Terms of Service | Translator | Nubian School | Channel Africa | Recommended Books
AID workers were desperately scrambling on Saturday to help almost half a million people who fled a volcanic eruption in the Democratic Republic of Congo, as the country issued an urgent appeal for foreign aid.
Aid agencies in both the DRC and neighbouring Rwanda rushed to provide food, shelter and medical assistance to an estimated 450 000 displaced people, amid unconfirmed reports that around 40 people may have died as a result of the eruption of Mount Nyiragongo, which began spewing lava early Thursday.
Aside from destroying vast numbers of houses in Goma, the eruption also destroyed the town's waterworks, cut its electricity supply and damaged a key section of the airport runway.
DRC President Joseph Kabila called on "all of the DRC's friends, UN organisations, the Organisation for African Unity (OAU) and the Southern African Development Community (SADC) for massive aid to be given to the population."
He announced he would send a government mission including senior ministers to Goma, without delay, in response to the unfolding humanitarian crisis spilling over into Rwanda.
"More than 600 000 of our compatriots have been left homeless, thrown out into the cold without food, without drinking water, electricity or medicine, and exposed to all sorts of risks to their safety," a cabinet statement said.
The government said it had freed up 450-million Congolese francs (about 1,6-million euros, $1,4-million) to try to help those most in need.
On the road leading east out of Gisenyi in Rwanda, aid agencies including Oxfam, Medecins sans Frontieres and the International Rescue Committee were handing out emergency rations to refugees from Goma.
A DRC government representative in Brussels meanwhile underlined how the eruption was just the latest test for the east African country.
"400 000 Congolese people are now on the road. It's one tragedy too many for our country," said representative Kin-Kiey Mulumba.
The United Nations Office of Coordination of Humanitarian Affairs (OCHA) warned that the lack of drinking water posed the greatest threat to the displaced population, remembering the 1977 eruption of Mount Nyiragongo, which not only killed 2 000 people but was followed by a major cholera epidemic.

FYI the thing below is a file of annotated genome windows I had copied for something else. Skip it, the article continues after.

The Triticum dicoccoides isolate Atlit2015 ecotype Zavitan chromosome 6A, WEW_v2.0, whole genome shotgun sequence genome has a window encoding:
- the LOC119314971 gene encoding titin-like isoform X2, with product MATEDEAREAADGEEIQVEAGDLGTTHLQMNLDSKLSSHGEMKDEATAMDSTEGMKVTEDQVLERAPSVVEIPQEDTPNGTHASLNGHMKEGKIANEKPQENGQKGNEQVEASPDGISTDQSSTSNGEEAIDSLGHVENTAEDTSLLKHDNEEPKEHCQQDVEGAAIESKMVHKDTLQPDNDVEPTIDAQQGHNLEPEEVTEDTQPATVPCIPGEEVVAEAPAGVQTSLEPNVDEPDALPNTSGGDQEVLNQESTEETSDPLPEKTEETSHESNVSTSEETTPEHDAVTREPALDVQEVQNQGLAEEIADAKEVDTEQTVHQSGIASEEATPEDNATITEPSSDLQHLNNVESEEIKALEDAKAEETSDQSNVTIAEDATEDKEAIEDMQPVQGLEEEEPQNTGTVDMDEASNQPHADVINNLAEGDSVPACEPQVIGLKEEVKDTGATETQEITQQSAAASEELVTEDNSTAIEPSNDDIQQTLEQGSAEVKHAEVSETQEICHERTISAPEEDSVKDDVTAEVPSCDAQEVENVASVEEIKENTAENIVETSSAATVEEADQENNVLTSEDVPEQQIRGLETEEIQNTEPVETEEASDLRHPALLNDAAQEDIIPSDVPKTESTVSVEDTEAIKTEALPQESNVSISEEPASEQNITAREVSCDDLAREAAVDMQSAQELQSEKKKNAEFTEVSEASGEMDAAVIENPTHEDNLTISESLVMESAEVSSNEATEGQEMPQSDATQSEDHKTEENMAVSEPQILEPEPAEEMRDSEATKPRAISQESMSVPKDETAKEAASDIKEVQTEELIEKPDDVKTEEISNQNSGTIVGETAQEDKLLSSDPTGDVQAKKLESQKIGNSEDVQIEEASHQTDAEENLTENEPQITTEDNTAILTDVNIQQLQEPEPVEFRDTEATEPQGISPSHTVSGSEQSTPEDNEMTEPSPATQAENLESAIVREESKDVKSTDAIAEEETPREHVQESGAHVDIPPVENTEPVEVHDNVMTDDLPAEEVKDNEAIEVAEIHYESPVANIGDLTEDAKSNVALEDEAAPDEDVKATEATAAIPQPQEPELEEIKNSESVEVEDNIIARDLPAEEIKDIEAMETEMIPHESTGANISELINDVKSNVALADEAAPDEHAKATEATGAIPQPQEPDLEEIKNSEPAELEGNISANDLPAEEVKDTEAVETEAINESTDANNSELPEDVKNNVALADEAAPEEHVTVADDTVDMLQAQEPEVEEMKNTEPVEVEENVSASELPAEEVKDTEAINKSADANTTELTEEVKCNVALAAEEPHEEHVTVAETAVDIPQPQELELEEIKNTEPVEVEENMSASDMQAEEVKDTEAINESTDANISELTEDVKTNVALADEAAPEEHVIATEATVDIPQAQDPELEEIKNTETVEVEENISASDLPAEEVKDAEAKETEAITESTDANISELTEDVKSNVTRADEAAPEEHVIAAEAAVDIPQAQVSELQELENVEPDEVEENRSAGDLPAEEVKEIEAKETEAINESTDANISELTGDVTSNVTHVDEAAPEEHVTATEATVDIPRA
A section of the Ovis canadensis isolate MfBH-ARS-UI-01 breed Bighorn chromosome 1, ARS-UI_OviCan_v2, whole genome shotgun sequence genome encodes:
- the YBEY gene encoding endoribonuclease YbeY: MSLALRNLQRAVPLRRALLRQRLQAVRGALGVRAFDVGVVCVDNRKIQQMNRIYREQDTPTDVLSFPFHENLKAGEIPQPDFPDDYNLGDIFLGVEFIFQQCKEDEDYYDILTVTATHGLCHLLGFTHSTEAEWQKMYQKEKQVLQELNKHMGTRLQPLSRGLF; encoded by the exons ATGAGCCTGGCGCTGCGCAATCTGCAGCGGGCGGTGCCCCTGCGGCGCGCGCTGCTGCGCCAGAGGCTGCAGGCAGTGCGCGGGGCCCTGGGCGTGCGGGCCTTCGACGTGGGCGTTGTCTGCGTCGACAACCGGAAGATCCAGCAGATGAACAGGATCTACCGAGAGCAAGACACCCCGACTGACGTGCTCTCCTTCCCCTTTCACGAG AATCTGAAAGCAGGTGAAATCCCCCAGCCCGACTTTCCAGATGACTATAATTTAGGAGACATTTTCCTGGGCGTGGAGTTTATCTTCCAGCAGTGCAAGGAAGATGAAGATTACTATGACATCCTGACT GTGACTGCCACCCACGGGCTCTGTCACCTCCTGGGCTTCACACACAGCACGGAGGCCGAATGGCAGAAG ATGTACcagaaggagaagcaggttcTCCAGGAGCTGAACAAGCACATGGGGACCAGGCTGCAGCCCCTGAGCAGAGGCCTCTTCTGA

David Stevenson, the World Food Programme's deputy director for Rwanda and the current head of the humanitarian operation said: "I think it is a crisis but one we can respond to in Rwanda" where there is easy access to those affected.
"In Goma, access seems to be more of an issue," he said.
Meanwhile, experts warned of an explosive gas risk caused by lava flowing into Lake Kivu, which straddles the border between the DRC and Rwanda, with molten rock stirring up reserves of methane that lay dissolved in the lake.
"We are in an extremely dangerous crisis situation, and we expect very difficult times in the days and weeks ahead," said Andrei Neacsu of the International Federation of Red Cross and Red Crescent Societies in Geneva.
Vulcanologist Dieudonne Wafula, who had earlier said the eruption of Mount Nyiragongo, located 10 kilometres north of Goma, appeared to be over for the time being, said there was still a possibility of further eruptions.
"There are still lava movements in the centre of the flow," he said. "That means there is still pressure in the eruption zone, on the sides of the volcano."
There were still no official estimates of how many people might have been killed by the lava flow, although it was clear that a number of people had died in violence linked to looting that broke out as people fled.
Aid officials in Gisenyi said they believed some 40 people may have died, but this could not be independently confirmed.
Rwanda, which took in many of those who fled Goma, appealed for aid, and notably for food, water and blankets.
"The Rwandan government is making every effort but it cannot get through this gigantic task on its own," the Rwandan foreign ministry said in a statement broadcast on national radio.
Officials said they were preparing for a possible total of 650 000 displaced people if the eruption continued.
In addition to an estimated 500 000 displaced people around Goma, there were fears that some 150 000 inhabitants of Gisenyi might have to be evacuated.
Outside Africa, the United States, Germany, Britain and Belgium -- the DRC's former colonial ruler -- were among countries offering emergency aid.
The disaster added to an underlying humanitarian crisis in the region, which is swollen with refugees in the wake of both genocidal fighting in Rwanda in 1994 and the wars that have torn apart the DRC, a huge mineral-rich country that was formerly known as Zaire.
But despite warnings, some people who fled the initial lava flows were heading back to Goma on Saturday.
Undeterred by a night of powerful earth tremors, safety warnings from the DRC rebel group which controls the town or even sporadic gunfire, many were returning to see what was left of their homes and possessions. - AFP
|Trinicenter Int. | Africa News Links | 9/11 Home | Latest News | Sources | Search | Homepage
|NOTE: In accordance with Title 17 U.S.C. section 107 this material is distributed without profit or payment to those
who have expressed a prior interest in receiving this information for non-profit research and educational purposes only.
For more information go to: http://www.law.cornell.edu/uscode/17/107.shtml. If you wish to use copyrighted material
from this site for purposes of your own that go beyond fair use you must obtain permission from the copyright owner.